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USF Engineering prof. receives Gates Foundation Grand Challenges funding | Environment

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USF Engineering prof. receives Gates Foundation Grand Challenges funding
USF Engineering prof. receives Gates Foundation Grand Challenges funding

TAMPA, Fla. - The University of South Florida announced Monday it will receive funding through Grand Challenges Explorations, an initiative created by the Bill & Melinda Gates Foundation, that enables researchers worldwide to test unorthodox ideas that address persistent health and development challenges.

Daniel Yeh, associate professor of Civil & Environmental Engineering, will pursue an innovative global health research project, titled "NEWgenerator for recovery of nutrients, energy and water from human wastes."

Using advanced membrane biotechnology, Yeh and his research team aim to develop a decentralized sanitation technology for harnessing nutrients, energy and water from wastewater for safe reuse.  The goal of the NEWgenerator is to simultaneously address critical needs for sanitation, fuel and food production for communities worldwide. 

In partnership with Learning Gate Community School, an environmentally-themed K-9 charter school in Tampa Bay, the research team will build and field test a pilot version of the NEWgenerator.  They will also work with Learning Gate teachers to incorporate bioenergy and other engineering solutions into the curriculum.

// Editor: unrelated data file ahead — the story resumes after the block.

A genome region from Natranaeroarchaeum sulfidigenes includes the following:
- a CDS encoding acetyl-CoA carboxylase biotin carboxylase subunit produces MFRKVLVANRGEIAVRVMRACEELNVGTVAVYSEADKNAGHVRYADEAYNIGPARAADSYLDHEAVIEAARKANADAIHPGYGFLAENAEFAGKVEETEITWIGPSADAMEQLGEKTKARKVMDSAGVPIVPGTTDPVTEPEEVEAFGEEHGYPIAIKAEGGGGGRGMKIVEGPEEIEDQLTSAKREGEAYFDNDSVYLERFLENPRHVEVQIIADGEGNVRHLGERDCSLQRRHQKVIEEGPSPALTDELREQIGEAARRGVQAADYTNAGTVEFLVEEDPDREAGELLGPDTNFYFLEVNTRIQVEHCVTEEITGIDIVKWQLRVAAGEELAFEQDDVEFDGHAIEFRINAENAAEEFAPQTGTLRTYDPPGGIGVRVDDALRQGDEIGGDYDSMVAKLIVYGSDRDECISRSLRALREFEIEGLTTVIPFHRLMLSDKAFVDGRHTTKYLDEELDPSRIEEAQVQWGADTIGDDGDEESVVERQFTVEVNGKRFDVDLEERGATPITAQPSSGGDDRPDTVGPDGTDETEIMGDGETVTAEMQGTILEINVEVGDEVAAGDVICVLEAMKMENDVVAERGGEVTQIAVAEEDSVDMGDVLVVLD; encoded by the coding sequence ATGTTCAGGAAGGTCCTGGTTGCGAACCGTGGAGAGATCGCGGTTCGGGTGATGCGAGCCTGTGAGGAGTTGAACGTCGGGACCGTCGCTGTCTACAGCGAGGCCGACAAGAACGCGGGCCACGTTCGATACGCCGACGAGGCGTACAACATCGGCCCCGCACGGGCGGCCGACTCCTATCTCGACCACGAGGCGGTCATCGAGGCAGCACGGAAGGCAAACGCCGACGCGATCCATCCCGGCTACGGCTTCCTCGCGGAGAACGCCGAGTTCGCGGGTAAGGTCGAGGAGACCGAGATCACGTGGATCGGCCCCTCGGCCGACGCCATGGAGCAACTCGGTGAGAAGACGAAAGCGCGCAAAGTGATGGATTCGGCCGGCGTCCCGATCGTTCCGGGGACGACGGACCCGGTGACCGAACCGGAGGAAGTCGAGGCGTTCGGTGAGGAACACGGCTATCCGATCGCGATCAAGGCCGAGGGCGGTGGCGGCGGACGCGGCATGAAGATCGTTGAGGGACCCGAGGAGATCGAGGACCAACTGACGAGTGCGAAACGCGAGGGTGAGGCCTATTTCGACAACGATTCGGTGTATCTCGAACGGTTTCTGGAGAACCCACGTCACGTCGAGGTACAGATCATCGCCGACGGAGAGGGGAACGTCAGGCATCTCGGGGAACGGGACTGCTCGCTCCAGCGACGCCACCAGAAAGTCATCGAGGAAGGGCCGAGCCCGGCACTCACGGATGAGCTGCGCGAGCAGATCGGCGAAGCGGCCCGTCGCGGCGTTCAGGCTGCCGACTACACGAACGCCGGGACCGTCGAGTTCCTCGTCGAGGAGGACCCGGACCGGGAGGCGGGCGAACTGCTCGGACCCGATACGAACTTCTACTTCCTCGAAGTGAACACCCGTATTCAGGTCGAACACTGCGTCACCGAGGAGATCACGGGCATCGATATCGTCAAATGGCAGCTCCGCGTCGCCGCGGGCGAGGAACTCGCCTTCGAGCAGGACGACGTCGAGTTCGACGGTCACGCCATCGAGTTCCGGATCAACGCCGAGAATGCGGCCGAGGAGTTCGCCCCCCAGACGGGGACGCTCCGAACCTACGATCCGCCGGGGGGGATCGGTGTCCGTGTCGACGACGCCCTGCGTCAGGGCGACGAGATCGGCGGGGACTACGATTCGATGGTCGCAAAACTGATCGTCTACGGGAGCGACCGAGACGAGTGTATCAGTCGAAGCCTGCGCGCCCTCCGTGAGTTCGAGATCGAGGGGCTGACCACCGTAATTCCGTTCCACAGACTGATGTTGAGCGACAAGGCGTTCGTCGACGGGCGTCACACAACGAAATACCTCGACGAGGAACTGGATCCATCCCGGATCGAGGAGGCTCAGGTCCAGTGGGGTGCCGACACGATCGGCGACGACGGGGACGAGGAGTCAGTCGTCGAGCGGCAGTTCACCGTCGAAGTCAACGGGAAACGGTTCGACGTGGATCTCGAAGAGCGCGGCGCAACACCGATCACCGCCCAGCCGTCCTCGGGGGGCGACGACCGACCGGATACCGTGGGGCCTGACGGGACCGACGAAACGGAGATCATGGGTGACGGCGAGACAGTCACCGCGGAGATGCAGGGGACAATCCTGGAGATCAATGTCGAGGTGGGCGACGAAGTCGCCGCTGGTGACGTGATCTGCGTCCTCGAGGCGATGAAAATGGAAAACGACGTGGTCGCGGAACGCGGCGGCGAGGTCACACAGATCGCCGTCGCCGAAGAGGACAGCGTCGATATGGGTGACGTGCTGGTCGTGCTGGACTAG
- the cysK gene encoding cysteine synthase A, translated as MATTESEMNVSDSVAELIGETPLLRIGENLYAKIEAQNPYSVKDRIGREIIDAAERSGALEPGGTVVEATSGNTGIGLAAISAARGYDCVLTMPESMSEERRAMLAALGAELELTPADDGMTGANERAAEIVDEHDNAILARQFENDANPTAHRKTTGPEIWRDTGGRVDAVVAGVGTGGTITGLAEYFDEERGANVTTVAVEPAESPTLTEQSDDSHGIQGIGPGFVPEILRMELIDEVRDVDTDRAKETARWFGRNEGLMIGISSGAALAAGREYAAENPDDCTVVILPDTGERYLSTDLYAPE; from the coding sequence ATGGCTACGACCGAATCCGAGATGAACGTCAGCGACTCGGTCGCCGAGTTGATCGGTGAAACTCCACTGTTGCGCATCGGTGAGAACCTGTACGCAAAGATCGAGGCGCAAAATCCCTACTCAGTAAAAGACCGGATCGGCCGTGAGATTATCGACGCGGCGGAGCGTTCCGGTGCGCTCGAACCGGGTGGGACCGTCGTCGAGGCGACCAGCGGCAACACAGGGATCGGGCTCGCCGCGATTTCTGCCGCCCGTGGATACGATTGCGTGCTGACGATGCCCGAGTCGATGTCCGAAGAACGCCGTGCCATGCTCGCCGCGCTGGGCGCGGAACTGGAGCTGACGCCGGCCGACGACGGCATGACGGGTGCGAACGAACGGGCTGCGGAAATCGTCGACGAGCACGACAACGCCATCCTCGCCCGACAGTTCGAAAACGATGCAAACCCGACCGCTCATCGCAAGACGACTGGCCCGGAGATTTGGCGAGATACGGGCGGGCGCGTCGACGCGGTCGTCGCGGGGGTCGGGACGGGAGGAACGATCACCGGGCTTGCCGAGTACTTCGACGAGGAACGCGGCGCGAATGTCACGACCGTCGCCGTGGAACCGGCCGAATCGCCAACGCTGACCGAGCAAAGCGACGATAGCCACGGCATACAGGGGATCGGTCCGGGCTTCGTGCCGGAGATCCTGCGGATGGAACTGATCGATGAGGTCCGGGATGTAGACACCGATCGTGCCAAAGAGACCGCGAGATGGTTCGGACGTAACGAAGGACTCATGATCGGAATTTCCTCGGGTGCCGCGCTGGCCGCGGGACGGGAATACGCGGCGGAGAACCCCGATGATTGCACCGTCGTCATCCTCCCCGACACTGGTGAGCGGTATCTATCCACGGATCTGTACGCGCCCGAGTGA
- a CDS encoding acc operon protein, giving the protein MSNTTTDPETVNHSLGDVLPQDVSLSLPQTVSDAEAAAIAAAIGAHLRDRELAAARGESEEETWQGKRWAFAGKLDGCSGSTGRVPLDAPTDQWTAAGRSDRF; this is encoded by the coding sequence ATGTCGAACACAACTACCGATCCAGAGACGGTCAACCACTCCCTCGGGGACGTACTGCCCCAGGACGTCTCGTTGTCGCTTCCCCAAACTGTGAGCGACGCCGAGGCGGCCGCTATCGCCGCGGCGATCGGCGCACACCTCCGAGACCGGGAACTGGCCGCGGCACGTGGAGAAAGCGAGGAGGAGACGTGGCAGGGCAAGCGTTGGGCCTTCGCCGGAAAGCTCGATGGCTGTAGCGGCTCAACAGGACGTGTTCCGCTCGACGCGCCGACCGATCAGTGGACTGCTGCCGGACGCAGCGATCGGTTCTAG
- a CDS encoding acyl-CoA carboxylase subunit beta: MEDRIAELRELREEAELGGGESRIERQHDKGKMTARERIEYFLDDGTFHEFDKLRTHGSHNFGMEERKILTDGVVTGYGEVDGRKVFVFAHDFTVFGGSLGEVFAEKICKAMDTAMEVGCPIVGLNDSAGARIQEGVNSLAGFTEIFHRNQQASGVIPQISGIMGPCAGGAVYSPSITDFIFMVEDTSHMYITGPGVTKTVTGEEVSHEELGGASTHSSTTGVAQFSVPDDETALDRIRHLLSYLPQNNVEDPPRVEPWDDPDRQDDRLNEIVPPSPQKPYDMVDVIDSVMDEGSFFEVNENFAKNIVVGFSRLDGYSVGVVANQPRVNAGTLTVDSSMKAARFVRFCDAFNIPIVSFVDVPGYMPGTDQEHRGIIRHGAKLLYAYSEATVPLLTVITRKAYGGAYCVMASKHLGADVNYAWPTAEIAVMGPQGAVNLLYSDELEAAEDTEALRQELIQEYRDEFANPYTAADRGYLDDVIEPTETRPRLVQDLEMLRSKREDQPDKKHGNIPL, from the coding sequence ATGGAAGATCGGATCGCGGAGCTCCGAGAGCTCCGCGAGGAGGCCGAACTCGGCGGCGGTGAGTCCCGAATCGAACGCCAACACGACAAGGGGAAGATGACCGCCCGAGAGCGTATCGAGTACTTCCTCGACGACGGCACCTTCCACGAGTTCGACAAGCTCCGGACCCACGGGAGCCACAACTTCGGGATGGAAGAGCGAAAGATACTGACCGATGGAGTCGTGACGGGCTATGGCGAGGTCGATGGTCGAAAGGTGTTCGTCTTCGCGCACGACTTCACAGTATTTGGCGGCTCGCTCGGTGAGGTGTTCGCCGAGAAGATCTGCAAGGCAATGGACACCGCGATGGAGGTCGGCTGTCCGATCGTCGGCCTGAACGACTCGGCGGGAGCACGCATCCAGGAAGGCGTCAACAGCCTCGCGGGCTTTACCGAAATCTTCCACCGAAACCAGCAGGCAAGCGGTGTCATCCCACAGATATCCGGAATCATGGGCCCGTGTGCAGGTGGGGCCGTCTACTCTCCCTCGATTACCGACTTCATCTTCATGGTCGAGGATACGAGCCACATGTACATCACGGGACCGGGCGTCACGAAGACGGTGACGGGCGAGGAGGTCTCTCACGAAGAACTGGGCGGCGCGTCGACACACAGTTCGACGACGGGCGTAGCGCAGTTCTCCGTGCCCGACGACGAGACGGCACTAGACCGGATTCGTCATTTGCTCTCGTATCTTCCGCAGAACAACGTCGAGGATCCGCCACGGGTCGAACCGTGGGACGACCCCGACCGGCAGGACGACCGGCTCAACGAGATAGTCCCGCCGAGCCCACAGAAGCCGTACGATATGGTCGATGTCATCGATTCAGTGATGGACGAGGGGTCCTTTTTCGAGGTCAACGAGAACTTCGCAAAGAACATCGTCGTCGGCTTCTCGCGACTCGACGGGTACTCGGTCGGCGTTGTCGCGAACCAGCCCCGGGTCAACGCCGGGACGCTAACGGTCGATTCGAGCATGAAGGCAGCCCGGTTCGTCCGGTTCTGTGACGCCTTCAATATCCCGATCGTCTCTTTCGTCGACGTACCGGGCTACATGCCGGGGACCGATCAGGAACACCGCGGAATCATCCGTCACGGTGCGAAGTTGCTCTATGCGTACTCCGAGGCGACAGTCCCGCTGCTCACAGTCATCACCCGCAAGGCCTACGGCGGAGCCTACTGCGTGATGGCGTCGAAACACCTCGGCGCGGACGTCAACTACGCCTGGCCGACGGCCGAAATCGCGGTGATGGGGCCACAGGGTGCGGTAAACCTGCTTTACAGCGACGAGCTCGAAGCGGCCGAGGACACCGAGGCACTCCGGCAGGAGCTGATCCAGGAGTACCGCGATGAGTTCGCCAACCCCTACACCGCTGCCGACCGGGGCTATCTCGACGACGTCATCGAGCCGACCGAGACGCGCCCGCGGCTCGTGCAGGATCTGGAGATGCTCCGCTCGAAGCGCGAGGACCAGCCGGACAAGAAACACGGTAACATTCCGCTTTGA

Grand Challenges Explorations funds scientists and researchers worldwide to explore ideas that can break the mold in how we solve persistent global health and development challenges. Professor Yeh's project is one of 110 Grand Challenges Explorations grants announced Monday. 

"We believe in the power of innovation-that a single bold idea can pioneer solutions to our greatest health and development challenges," Chris Wilson, Director of Global Health Discovery for the Bill & Melinda Gates Foundation, said in a release. "Grand Challenges Explorations seeks to identify and fund these new ideas wherever they come from, allowing scientists, innovators and entrepreneurs to pursue the kinds of creative ideas and novel approaches that could help to accelerate the end of polio, cure HIV infection or improve sanitation."

Projects that are receiving funding show promise in tackling priority global health issues where solutions do not yet exist.  This includes finding effective methods to eliminate or control infectious diseases such as polio and HIV as well as discovering new sanitation technologies.

To learn more about Grand Challenges Explorations, visit www.grandchallenges.org.

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